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Launch of Groundbreaking Book on Genetic Discrimination

Launch of Groundbreaking Book on Genetic Discrimination-image

Friday, 19 December 2014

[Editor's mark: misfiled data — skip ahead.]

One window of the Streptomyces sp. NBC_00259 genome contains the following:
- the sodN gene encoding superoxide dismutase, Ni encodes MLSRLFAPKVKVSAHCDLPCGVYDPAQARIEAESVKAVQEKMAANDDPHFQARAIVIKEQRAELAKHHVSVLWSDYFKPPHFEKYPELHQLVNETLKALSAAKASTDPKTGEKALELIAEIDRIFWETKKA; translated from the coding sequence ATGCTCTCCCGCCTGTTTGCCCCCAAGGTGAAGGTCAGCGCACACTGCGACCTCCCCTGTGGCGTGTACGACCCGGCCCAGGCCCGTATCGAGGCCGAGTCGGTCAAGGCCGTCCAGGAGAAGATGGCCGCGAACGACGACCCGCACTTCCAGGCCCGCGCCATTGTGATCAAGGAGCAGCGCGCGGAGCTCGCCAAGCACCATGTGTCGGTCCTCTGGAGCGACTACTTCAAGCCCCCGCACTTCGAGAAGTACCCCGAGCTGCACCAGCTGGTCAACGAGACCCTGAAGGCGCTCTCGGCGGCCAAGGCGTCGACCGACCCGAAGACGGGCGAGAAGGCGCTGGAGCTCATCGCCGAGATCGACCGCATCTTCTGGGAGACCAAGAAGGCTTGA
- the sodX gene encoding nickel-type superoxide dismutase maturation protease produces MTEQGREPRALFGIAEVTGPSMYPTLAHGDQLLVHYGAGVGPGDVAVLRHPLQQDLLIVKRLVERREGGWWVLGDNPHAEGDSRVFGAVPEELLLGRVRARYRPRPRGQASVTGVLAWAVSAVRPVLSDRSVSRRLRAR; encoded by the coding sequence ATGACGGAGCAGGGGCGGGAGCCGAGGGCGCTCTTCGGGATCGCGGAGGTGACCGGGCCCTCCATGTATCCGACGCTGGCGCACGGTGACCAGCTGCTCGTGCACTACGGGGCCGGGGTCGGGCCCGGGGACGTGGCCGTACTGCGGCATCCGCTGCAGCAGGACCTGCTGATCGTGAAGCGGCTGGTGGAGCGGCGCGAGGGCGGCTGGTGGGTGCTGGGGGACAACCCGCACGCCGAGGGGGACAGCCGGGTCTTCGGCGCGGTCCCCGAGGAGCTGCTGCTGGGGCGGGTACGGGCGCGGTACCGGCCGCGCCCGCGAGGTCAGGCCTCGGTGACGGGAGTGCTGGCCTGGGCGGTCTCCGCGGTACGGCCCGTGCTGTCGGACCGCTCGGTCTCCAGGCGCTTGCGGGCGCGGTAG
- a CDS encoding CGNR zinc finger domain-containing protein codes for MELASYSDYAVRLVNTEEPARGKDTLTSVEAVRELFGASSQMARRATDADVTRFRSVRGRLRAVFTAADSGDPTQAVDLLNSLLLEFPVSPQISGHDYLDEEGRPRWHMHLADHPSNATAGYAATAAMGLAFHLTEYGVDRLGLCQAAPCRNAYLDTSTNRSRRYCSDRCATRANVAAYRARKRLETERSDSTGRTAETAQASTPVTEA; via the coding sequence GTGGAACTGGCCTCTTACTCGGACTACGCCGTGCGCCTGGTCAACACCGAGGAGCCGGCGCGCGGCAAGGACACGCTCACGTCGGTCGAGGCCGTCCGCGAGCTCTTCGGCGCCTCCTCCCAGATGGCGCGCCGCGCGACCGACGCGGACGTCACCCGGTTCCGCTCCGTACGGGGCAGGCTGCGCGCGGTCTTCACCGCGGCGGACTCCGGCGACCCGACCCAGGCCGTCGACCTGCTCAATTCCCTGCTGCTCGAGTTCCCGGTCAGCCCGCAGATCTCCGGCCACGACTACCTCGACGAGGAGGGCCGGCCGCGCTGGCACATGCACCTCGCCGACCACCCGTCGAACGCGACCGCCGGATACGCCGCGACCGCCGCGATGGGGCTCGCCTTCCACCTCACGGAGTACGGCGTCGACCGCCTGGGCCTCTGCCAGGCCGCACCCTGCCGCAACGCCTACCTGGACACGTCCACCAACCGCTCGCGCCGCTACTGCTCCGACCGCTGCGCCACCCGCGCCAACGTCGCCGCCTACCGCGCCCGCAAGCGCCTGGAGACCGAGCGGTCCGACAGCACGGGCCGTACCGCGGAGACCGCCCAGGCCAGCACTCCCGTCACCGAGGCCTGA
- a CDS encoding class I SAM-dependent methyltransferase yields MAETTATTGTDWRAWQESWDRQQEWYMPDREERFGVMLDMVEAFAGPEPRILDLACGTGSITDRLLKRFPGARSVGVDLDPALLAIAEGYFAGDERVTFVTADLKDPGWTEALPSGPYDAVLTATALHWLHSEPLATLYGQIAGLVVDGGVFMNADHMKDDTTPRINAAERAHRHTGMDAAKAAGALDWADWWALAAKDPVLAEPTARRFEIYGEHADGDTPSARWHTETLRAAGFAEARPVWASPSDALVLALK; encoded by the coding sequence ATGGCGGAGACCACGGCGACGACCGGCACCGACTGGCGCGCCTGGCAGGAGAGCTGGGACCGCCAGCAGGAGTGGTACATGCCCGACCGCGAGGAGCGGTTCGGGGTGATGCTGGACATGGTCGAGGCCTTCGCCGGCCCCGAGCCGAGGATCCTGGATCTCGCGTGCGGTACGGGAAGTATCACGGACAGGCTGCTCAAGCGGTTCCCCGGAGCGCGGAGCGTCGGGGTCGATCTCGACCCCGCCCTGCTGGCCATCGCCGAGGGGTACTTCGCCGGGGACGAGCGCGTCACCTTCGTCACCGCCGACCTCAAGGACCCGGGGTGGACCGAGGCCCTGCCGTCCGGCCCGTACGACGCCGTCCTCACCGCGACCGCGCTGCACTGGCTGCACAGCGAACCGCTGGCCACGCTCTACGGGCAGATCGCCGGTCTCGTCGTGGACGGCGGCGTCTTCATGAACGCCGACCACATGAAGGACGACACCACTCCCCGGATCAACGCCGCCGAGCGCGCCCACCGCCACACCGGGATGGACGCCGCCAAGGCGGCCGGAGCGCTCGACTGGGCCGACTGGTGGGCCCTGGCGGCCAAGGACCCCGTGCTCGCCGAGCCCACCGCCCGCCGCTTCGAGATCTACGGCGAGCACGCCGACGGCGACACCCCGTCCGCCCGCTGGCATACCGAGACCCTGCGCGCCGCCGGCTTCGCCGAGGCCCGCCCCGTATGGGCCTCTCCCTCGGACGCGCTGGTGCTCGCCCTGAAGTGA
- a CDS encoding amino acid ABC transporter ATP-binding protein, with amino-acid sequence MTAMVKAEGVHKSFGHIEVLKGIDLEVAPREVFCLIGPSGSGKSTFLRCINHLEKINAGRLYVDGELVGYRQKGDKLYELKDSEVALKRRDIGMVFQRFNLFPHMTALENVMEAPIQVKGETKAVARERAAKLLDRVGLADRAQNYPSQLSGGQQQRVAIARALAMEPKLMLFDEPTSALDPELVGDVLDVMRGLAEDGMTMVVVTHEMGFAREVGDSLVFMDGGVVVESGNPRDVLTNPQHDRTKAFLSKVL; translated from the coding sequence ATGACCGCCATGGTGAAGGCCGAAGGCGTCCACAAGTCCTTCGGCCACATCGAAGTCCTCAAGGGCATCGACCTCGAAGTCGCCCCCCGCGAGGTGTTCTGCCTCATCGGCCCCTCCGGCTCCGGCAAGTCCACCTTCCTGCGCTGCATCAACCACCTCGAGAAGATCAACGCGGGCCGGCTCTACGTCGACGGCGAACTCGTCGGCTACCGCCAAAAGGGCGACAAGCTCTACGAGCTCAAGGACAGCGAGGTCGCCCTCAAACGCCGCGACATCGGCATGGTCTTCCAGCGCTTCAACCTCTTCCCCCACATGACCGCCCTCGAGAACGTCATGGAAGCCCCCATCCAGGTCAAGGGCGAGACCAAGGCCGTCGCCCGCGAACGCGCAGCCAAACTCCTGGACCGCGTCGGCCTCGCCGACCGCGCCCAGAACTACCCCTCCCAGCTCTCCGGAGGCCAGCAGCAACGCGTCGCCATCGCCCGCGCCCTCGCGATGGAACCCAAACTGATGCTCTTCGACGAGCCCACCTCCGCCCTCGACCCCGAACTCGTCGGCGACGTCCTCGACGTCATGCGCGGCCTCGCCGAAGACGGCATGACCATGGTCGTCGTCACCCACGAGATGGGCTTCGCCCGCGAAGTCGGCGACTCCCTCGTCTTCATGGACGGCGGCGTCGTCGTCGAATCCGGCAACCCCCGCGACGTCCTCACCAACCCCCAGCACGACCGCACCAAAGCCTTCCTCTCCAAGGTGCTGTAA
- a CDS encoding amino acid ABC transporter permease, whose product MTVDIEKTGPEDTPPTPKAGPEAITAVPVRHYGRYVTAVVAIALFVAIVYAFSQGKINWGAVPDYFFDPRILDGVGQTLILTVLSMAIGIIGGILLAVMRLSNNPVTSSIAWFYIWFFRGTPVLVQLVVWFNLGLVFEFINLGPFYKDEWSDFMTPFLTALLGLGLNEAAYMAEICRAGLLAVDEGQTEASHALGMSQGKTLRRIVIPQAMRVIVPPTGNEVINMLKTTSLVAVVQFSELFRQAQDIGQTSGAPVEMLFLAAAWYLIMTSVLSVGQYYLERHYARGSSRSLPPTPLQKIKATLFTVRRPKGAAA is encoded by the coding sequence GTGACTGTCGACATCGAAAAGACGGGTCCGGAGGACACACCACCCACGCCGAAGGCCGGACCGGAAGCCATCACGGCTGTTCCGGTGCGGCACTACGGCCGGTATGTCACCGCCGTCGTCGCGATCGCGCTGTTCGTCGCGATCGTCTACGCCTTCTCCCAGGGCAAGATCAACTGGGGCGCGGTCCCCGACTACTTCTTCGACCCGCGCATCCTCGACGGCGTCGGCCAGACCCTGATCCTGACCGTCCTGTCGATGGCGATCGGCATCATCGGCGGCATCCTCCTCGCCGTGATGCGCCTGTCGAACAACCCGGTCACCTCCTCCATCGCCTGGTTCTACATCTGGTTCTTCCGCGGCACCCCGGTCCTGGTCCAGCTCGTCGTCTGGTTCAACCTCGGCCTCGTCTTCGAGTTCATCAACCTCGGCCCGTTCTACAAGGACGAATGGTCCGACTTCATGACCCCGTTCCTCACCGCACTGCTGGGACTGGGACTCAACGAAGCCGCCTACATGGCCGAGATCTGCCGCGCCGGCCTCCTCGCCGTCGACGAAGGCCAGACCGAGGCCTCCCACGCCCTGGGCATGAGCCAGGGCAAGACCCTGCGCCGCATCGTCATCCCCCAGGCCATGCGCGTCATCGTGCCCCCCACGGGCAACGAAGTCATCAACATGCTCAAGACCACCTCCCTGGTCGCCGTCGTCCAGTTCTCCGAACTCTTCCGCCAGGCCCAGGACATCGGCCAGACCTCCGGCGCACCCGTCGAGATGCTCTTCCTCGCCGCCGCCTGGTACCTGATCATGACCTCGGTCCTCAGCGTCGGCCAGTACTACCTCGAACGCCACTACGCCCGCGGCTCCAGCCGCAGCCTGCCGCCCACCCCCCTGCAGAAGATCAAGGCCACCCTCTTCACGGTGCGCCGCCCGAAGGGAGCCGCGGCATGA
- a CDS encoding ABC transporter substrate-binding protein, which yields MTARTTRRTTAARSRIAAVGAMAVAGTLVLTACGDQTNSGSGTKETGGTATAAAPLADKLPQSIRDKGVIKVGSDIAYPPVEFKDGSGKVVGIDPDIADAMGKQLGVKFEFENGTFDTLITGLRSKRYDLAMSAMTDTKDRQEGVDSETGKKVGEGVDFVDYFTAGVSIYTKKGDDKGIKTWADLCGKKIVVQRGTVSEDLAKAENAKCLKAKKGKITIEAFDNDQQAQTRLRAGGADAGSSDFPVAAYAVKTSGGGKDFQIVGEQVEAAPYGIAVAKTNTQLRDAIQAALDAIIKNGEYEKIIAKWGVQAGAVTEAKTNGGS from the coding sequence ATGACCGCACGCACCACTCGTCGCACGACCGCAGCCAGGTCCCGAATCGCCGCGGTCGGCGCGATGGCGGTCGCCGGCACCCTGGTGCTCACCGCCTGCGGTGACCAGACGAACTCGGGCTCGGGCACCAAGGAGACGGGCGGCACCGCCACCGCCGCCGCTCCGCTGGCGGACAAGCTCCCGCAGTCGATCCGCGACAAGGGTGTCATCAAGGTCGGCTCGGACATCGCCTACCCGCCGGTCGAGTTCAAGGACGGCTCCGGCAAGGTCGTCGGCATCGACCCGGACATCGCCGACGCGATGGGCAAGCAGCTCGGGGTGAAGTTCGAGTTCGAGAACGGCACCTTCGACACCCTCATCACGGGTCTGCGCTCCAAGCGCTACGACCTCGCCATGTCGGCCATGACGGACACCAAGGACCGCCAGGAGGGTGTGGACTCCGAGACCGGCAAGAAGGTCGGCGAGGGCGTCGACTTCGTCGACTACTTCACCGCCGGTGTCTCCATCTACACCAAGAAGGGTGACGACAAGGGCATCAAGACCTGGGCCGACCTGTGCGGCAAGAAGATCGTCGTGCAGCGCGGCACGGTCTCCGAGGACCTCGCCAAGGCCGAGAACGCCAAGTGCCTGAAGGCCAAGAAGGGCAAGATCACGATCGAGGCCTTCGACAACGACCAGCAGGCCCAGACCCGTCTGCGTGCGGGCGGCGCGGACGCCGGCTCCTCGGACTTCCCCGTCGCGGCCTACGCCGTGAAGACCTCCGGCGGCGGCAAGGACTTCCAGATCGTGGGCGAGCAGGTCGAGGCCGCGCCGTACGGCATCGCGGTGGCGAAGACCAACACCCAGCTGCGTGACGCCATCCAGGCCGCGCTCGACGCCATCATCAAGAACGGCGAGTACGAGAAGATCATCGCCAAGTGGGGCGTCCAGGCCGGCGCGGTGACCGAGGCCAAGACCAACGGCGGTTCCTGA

MEP Marian Harkin and members of the judiciary, as well as leading figures from the areas of disability and genetics joined on Friday night, 12th December, at the European Commission Representation to celebrate the launch of Genetic Discrimination – Transatlantic perspectives on the case for a European-level legal response. The book is edited by Professor Gerard Quinn, (Centre for Disability Law and Policy, School of Law, NUI Galway), Dr Aisling de Paor (School of Law and Government, DCU) and Peter Blanck (Burton Blatt Institute, Syracuse University, USA) and focuses particularly on the legislative and policy framework in the European Union emphasising gaps in protection and the scope for specific legislative action in the area of genetic discrimination. Professor Quinn said “One reason we are proud of this book is that it brings several disciplines together including the hard sciences, public policy, ethics and law in a common discussion about how to enable genetic and other scientific research to evolve and grow, how to enhance public confidence in the research and how to tame it so that it underpins and not undermines our values.” He continued “This book is written within a context that promises an explosion of scientific insights into what it means to be human and indeed how we might go beyond being human. It is a context that taxes our existing frames of reference to accommodate such changes whether they lie in ethics, public policy or law.” As genetic technologies advance, genetic testing may well offer the prospect of detecting the onset of future disabilities. Some research also posits that certain behavioural profiles may have a strong genetic basis, such as the determination to succeed, or the propensity for risk-taking. As this technology becomes more prevalent, there is a danger that genetic information may be misused by third parties and that particular genetic profiles may be discriminated against by employers, by providers of social goods and services, such as insurance companies and even by educational facilities. This book explores the different forms and potential uses of genetic testing. Drawing together leading experts in disability law, bioethics, health law and a range of related fields, it highlights the ethical and legal challenges arising as a result of emerging and rapidly advancing genetic science. On examining transatlantic perspectives on the matter, chapters in the book ask whether the US Genetic Information Nondiscrimination Act (GINA) is proving to be an effective tool in addressing the issue of genetic discrimination and alleviating fears of discrimination. The book also reviews what insights may be gained from GINA within employment and health insurance contexts, and asks how the UN Convention on the Rights of Persons with Disabilities (CRPD) may impact similar debates within the European Union. This book will be of great interest to scholars and students of discrimination law, bioethics and disability law, and will be of considerable use to legal practitioners, medical practitioners and policy-makers in this area. ENDS